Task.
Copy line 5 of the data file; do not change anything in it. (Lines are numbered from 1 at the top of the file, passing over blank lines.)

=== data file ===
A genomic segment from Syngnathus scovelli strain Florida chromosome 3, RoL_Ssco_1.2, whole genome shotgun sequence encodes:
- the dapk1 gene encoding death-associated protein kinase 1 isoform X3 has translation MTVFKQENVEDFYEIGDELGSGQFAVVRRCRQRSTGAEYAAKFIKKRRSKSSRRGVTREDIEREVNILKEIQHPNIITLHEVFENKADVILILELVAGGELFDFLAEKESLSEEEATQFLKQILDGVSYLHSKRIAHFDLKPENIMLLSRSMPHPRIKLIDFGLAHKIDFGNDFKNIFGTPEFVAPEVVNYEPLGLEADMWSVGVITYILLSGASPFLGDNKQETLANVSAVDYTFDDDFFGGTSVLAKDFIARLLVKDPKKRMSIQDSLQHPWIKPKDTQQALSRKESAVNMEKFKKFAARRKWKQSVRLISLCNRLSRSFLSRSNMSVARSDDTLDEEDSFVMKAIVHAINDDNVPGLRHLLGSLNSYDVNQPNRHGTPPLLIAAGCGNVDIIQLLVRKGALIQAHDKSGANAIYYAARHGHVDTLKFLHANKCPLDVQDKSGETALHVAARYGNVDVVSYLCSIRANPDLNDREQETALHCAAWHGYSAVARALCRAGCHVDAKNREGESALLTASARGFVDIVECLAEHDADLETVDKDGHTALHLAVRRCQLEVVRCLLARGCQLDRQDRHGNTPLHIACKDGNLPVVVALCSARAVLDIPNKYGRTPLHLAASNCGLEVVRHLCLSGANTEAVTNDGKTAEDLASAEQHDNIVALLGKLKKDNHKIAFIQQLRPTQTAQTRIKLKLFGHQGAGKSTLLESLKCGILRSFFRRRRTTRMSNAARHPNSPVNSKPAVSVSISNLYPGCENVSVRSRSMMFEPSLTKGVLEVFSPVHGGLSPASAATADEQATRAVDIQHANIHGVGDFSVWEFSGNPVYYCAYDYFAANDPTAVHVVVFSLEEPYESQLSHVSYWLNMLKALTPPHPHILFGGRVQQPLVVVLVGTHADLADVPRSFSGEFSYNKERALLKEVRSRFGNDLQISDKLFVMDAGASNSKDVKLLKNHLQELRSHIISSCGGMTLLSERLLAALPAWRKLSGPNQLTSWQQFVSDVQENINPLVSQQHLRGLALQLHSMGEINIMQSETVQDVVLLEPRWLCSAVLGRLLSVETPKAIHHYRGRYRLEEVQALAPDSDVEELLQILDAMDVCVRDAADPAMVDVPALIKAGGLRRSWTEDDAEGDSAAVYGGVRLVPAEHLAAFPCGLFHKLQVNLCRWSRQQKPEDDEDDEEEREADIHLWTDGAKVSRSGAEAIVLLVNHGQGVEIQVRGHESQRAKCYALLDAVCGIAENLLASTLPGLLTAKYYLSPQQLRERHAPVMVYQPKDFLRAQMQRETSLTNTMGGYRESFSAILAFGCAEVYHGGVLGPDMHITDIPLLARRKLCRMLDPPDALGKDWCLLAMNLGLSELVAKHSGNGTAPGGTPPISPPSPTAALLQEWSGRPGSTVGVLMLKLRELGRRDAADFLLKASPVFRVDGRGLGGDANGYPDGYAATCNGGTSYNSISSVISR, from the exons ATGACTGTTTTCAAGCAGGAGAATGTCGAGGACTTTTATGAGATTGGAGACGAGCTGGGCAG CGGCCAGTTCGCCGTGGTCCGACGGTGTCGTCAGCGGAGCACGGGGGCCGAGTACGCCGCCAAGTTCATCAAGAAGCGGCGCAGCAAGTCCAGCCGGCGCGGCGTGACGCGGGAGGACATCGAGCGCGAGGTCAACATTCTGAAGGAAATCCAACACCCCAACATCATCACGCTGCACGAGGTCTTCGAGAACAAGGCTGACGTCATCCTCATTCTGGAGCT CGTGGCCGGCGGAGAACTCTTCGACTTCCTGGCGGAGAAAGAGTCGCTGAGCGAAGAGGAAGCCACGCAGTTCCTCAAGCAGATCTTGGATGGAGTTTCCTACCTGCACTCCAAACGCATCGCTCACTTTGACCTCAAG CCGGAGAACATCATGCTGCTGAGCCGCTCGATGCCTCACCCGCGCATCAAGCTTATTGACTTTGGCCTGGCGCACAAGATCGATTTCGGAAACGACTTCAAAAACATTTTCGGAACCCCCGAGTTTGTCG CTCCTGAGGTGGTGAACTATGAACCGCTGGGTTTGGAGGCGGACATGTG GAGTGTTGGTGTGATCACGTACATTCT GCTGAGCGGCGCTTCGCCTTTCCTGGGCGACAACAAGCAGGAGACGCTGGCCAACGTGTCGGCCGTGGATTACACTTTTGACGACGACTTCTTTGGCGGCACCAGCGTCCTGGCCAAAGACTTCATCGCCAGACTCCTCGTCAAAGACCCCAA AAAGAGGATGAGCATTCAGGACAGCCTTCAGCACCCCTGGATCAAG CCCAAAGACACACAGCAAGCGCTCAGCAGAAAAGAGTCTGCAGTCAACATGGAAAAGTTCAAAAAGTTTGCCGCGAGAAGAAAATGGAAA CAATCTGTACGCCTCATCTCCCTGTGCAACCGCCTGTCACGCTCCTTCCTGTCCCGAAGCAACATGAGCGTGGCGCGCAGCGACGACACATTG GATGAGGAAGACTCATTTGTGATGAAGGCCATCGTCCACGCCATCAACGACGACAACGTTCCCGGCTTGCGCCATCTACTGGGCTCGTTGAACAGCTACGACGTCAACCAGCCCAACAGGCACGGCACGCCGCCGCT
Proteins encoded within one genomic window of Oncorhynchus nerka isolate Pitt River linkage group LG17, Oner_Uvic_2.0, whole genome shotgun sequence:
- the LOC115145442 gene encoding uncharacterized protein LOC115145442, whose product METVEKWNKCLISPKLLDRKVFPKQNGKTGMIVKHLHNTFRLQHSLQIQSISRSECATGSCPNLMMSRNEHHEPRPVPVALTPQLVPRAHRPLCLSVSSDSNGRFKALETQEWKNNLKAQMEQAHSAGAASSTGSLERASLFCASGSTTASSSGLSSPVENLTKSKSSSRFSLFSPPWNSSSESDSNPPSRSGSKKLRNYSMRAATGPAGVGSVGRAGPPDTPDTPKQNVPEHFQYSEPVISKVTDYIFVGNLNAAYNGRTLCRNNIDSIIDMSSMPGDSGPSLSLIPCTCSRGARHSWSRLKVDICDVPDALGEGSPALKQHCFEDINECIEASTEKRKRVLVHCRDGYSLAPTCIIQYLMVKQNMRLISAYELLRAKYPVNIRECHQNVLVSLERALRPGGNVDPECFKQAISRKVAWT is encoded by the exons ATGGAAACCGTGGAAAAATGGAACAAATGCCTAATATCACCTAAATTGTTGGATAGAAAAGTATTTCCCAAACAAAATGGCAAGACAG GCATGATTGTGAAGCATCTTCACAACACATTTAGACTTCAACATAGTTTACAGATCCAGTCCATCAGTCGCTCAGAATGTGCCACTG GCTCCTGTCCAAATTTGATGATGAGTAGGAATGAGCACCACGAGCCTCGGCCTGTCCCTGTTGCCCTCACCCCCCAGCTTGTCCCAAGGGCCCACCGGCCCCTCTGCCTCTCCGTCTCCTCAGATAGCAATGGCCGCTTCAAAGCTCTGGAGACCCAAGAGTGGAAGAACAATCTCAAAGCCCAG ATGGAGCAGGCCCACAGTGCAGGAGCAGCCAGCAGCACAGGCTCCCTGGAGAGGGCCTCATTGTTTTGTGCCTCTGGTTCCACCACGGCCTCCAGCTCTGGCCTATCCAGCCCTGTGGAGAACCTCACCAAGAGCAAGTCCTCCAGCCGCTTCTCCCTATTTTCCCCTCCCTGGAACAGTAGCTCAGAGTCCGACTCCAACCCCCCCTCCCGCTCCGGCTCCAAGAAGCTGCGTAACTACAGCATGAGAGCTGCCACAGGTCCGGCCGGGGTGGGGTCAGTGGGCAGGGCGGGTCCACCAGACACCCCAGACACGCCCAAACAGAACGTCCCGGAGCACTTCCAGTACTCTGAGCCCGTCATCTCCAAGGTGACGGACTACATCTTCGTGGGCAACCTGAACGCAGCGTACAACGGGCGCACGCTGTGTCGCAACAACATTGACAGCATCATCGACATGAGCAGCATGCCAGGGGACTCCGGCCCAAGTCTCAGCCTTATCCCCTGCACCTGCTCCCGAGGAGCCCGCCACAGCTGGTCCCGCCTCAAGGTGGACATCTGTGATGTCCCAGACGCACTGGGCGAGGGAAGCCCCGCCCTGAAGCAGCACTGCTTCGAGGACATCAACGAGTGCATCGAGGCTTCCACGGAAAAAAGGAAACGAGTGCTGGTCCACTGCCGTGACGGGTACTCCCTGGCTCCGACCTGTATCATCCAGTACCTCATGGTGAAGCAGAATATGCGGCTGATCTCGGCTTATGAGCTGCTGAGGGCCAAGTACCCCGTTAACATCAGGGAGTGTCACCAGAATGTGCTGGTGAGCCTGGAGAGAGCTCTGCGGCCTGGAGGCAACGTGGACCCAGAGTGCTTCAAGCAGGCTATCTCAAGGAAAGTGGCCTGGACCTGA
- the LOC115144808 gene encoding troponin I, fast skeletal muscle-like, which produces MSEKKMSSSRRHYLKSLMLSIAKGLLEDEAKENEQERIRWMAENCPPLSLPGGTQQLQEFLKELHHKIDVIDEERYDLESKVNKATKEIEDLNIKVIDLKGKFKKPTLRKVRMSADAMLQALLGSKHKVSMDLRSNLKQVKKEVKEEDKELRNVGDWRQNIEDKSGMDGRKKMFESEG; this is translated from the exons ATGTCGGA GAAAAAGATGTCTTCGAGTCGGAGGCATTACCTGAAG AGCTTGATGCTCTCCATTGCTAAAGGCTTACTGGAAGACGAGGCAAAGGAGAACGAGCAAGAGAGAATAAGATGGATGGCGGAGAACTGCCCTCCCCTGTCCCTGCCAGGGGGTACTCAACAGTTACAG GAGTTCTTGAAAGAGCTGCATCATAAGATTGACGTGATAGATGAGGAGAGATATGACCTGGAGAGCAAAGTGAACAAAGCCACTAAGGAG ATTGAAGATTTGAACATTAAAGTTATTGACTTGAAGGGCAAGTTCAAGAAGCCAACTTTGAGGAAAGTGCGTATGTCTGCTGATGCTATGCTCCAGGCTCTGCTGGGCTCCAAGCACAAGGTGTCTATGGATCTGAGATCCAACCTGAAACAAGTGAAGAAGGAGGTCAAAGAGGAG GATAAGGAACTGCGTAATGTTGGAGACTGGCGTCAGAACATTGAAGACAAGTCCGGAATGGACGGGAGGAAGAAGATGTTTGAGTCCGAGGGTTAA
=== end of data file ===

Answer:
- the LOC115144808 gene encoding troponin I, fast skeletal muscle-like, which produces MSEKKMSSSRRHYLKSLMLSIAKGLLEDEAKENEQERIRWMAENCPPLSLPGGTQQLQEFLKELHHKIDVIDEERYDLESKVNKATKEIEDLNIKVIDLKGKFKKPTLRKVRMSADAMLQALLGSKHKVSMDLRSNLKQVKKEVKEEDKELRNVGDWRQNIEDKSGMDGRKKMFESEG; this is translated from the exons ATGTCGGA GAAAAAGATGTCTTCGAGTCGGAGGCATTACCTGAAG AGCTTGATGCTCTCCATTGCTAAAGGCTTACTGGAAGACGAGGCAAAGGAGAACGAGCAAGAGAGAATAAGATGGATGGCGGAGAACTGCCCTCCCCTGTCCCTGCCAGGGGGTACTCAACAGTTACAG GAGTTCTTGAAAGAGCTGCATCATAAGATTGACGTGATAGATGAGGAGAGATATGACCTGGAGAGCAAAGTGAACAAAGCCACTAAGGAG ATTGAAGATTTGAACATTAAAGTTATTGACTTGAAGGGCAAGTTCAAGAAGCCAACTTTGAGGAAAGTGCGTATGTCTGCTGATGCTATGCTCCAGGCTCTGCTGGGCTCCAAGCACAAGGTGTCTATGGATCTGAGATCCAACCTGAAACAAGTGAAGAAGGAGGTCAAAGAGGAG GATAAGGAACTGCGTAATGTTGGAGACTGGCGTCAGAACATTGAAGACAAGTCCGGAATGGACGGGAGGAAGAAGATGTTTGAGTCCGAGGGTTAA